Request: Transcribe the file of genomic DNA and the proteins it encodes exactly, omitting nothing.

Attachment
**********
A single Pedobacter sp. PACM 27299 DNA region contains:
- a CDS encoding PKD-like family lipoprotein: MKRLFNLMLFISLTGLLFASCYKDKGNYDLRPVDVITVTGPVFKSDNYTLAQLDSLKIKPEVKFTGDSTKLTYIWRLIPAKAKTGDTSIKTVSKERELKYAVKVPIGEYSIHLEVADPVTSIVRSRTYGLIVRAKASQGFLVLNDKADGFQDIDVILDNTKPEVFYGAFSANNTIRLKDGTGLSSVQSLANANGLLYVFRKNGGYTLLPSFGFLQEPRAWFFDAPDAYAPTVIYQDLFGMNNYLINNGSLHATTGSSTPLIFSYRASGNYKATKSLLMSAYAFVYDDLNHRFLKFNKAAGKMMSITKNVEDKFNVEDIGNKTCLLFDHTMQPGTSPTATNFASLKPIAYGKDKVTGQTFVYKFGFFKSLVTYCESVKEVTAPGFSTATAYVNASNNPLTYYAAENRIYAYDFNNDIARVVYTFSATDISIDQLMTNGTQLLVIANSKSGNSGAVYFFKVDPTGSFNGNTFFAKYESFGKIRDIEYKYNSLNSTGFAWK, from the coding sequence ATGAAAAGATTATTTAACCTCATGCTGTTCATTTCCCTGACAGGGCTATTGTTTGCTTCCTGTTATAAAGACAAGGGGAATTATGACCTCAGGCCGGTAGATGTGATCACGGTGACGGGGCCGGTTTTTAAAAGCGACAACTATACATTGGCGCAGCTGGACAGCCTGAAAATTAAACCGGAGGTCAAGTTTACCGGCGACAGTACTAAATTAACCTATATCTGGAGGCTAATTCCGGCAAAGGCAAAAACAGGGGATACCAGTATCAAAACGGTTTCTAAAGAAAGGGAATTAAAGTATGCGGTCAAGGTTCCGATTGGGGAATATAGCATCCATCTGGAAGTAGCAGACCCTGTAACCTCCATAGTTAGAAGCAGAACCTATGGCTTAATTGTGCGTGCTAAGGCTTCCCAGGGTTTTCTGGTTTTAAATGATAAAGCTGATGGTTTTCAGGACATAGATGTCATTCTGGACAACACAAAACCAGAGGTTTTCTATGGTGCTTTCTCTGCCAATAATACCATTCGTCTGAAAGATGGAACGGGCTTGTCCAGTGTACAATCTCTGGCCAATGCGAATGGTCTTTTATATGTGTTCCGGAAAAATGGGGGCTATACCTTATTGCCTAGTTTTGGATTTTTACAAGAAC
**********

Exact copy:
A single Pedobacter sp. PACM 27299 DNA region contains:
- a CDS encoding PKD-like family lipoprotein: MKRLFNLMLFISLTGLLFASCYKDKGNYDLRPVDVITVTGPVFKSDNYTLAQLDSLKIKPEVKFTGDSTKLTYIWRLIPAKAKTGDTSIKTVSKERELKYAVKVPIGEYSIHLEVADPVTSIVRSRTYGLIVRAKASQGFLVLNDKADGFQDIDVILDNTKPEVFYGAFSANNTIRLKDGTGLSSVQSLANANGLLYVFRKNGGYTLLPSFGFLQEPRAWFFDAPDAYAPTVIYQDLFGMNNYLINNGSLHATTGSSTPLIFSYRASGNYKATKSLLMSAYAFVYDDLNHRFLKFNKAAGKMMSITKNVEDKFNVEDIGNKTCLLFDHTMQPGTSPTATNFASLKPIAYGKDKVTGQTFVYKFGFFKSLVTYCESVKEVTAPGFSTATAYVNASNNPLTYYAAENRIYAYDFNNDIARVVYTFSATDISIDQLMTNGTQLLVIANSKSGNSGAVYFFKVDPTGSFNGNTFFAKYESFGKIRDIEYKYNSLNSTGFAWK, from the coding sequence ATGAAAAGATTATTTAACCTCATGCTGTTCATTTCCCTGACAGGGCTATTGTTTGCTTCCTGTTATAAAGACAAGGGGAATTATGACCTCAGGCCGGTAGATGTGATCACGGTGACGGGGCCGGTTTTTAAAAGCGACAACTATACATTGGCGCAGCTGGACAGCCTGAAAATTAAACCGGAGGTCAAGTTTACCGGCGACAGTACTAAATTAACCTATATCTGGAGGCTAATTCCGGCAAAGGCAAAAACAGGGGATACCAGTATCAAAACGGTTTCTAAAGAAAGGGAATTAAAGTATGCGGTCAAGGTTCCGATTGGGGAATATAGCATCCATCTGGAAGTAGCAGACCCTGTAACCTCCATAGTTAGAAGCAGAACCTATGGCTTAATTGTGCGTGCTAAGGCTTCCCAGGGTTTTCTGGTTTTAAATGATAAAGCTGATGGTTTTCAGGACATAGATGTCATTCTGGACAACACAAAACCAGAGGTTTTCTATGGTGCTTTCTCTGCCAATAATACCATTCGTCTGAAAGATGGAACGGGCTTGTCCAGTGTACAATCTCTGGCCAATGCGAATGGTCTTTTATATGTGTTCCGGAAAAATGGGGGCTATACCTTATTGCCTAGTTTTGGATTTTTACAAGAAC